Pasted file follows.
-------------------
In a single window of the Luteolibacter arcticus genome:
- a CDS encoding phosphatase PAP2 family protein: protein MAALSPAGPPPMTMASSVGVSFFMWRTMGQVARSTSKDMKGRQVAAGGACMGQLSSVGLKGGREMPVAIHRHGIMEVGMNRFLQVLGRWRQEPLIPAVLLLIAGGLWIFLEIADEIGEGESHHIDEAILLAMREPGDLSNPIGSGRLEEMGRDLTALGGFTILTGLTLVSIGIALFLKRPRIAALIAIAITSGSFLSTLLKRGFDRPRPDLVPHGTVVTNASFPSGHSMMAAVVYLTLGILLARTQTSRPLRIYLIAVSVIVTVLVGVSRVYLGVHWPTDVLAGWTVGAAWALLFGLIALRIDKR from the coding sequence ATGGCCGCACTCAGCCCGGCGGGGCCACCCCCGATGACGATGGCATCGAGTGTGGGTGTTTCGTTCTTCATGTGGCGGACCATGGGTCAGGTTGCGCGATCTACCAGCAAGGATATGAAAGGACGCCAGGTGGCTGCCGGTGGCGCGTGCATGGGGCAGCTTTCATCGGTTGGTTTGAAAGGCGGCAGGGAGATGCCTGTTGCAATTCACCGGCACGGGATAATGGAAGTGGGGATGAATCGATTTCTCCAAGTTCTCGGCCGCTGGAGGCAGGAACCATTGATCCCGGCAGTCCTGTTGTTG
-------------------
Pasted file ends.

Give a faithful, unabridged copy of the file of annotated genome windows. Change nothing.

In a single window of the Luteolibacter arcticus genome:
- a CDS encoding phosphatase PAP2 family protein: protein MAALSPAGPPPMTMASSVGVSFFMWRTMGQVARSTSKDMKGRQVAAGGACMGQLSSVGLKGGREMPVAIHRHGIMEVGMNRFLQVLGRWRQEPLIPAVLLLIAGGLWIFLEIADEIGEGESHHIDEAILLAMREPGDLSNPIGSGRLEEMGRDLTALGGFTILTGLTLVSIGIALFLKRPRIAALIAIAITSGSFLSTLLKRGFDRPRPDLVPHGTVVTNASFPSGHSMMAAVVYLTLGILLARTQTSRPLRIYLIAVSVIVTVLVGVSRVYLGVHWPTDVLAGWTVGAAWALLFGLIALRIDKR from the coding sequence ATGGCCGCACTCAGCCCGGCGGGGCCACCCCCGATGACGATGGCATCGAGTGTGGGTGTTTCGTTCTTCATGTGGCGGACCATGGGTCAGGTTGCGCGATCTACCAGCAAGGATATGAAAGGACGCCAGGTGGCTGCCGGTGGCGCGTGCATGGGGCAGCTTTCATCGGTTGGTTTGAAAGGCGGCAGGGAGATGCCTGTTGCAATTCACCGGCACGGGATAATGGAAGTGGGGATGAATCGATTTCTCCAAGTTCTCGGCCGCTGGAGGCAGGAACCATTGATCCCGGCAGTCCTGTTGTTG